(ii) DIFFERENCE of the numbers

= abba = (10a + b) − (10b + a) = 9(a b), if ab > ba;

= baab = (10b + a) − (10b + a) = 9(b a), if ab < ba;

Clearly, this is divisible by 3, 9 and the difference of the digits.

Consider any three-digit number. We can write them as below:

• 325 = 100 × 3 + 10 × 2 + 5
• 647 = 100 × 6 + 10 × 4 + 7
• 869 = 100 × 8 + 10 × 6 + 9
• 580 = 100 × 5 + 10 × 8 + 5

In general, any three-digit number abc made of digits a (hundred’s), b (ten’s)and c (unit) can be written as abc = 100 × a + 10 × b + c = 100a + 10b + c. In the same way, we can write cab = 100c + 10a + b and bca = 100b + 10c + a.

Consider the three-digit number abc. Form a new number with the one’s digit shifted to the left end of the number, so the number is cab. Repeat the procedure and form the number bca. We get cba from the number abc, after reversing the digits. We can impose one or more extra conditions, like a > c or a < b or c = b etc.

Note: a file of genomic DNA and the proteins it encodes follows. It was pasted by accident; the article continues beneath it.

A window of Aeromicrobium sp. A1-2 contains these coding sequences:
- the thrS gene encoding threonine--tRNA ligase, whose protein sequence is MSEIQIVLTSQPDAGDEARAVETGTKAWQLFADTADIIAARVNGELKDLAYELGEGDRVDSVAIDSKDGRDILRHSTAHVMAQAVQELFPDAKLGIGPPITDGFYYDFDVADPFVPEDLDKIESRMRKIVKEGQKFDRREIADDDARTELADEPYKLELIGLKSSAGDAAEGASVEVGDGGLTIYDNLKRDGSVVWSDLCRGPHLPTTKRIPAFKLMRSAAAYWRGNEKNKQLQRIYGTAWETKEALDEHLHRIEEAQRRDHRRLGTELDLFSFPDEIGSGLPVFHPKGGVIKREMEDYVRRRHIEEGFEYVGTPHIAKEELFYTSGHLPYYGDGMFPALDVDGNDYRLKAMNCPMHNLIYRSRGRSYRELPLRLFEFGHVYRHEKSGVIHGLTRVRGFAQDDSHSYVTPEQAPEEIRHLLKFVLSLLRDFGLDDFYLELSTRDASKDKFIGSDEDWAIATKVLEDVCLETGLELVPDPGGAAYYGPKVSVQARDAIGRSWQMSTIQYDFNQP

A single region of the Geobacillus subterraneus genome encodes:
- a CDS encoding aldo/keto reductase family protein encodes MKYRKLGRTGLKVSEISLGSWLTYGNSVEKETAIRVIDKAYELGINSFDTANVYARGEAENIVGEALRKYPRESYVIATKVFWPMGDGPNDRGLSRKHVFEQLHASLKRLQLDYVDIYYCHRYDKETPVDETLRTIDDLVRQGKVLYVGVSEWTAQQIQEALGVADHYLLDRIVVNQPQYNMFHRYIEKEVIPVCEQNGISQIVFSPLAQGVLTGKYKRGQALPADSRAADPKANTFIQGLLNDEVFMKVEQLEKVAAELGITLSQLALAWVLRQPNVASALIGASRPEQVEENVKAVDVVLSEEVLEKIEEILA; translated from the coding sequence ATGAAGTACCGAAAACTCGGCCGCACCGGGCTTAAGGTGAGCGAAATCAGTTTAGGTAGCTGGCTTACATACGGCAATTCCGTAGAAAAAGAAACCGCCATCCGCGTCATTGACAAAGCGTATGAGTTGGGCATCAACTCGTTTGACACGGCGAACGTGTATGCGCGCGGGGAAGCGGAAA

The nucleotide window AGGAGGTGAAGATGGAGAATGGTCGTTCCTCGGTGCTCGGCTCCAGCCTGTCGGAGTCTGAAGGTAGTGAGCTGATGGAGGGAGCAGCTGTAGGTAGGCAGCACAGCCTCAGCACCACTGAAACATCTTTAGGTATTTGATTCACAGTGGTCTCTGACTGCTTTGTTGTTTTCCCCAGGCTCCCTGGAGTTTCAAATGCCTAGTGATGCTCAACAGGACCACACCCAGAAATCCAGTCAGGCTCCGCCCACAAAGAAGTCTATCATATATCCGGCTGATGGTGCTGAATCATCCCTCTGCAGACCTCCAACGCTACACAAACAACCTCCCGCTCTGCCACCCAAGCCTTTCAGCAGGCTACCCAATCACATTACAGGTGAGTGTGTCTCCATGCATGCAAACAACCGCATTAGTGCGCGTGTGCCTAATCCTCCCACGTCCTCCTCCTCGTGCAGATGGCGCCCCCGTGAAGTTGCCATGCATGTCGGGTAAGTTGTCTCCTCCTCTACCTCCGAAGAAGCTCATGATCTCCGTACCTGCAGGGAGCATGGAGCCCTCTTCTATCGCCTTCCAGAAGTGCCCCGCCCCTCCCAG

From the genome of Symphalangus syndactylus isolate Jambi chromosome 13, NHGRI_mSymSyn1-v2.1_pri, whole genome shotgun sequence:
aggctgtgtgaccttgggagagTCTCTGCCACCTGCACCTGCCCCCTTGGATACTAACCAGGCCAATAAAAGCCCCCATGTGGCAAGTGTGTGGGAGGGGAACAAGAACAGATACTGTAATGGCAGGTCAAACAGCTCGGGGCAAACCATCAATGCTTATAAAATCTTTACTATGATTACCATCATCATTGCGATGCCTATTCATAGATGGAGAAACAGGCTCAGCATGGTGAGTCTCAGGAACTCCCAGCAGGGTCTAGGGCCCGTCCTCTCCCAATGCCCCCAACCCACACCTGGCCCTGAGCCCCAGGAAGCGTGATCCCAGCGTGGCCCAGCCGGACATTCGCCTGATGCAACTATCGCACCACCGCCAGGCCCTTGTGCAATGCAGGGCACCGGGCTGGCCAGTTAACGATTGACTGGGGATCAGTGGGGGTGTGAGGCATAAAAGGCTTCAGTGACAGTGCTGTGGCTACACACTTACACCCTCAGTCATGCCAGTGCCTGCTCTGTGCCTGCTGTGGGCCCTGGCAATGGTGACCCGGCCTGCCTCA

Fact 3. Consider a three-digit number abc. Now form the numbers like cab and bca with the one’s digit shifted to the left end of the number. Add the three numbers so obtained. This SUM is divisible by 3, 37, 111 and the sum of the digits.

Initially to verify, let us choose 943 as the number (one may take a different number also). Then, sum of the digits = 9 + 4 + 3 = 16. Shifting the digits to the left end of the number, we can form 394 and 439. Now, SUM of all the numbers = 943 + 394 + 439 = 1776 and it is divisible by 3, 37, 111 and the sum of the digits.

Fact 4. Consider a three-digit number. Now reverse the order of the digits. Subtract the numbers so obtained. This DIFFERENCE is divisible by 3, 9, 11, 33, 99 and the difference of the extreme digits. Note that, this DIFFERENCE may be zero.

To verify, let us choose 539 as the number. Then, difference of the extreme digits = 9 – 5 = 4. After reversing the order of the digits, new number will be 935. Then DIFFERENCE = 935 – 539 = 396 and it is divisible by 3, 4, 9, 11, 33 and 99.

Proof. Let abc = 100a + 10b + c be the given three-digit number. Shifting the digits, we can form cab = 100c + 10a + b and bca = 100b + 10c + a. Then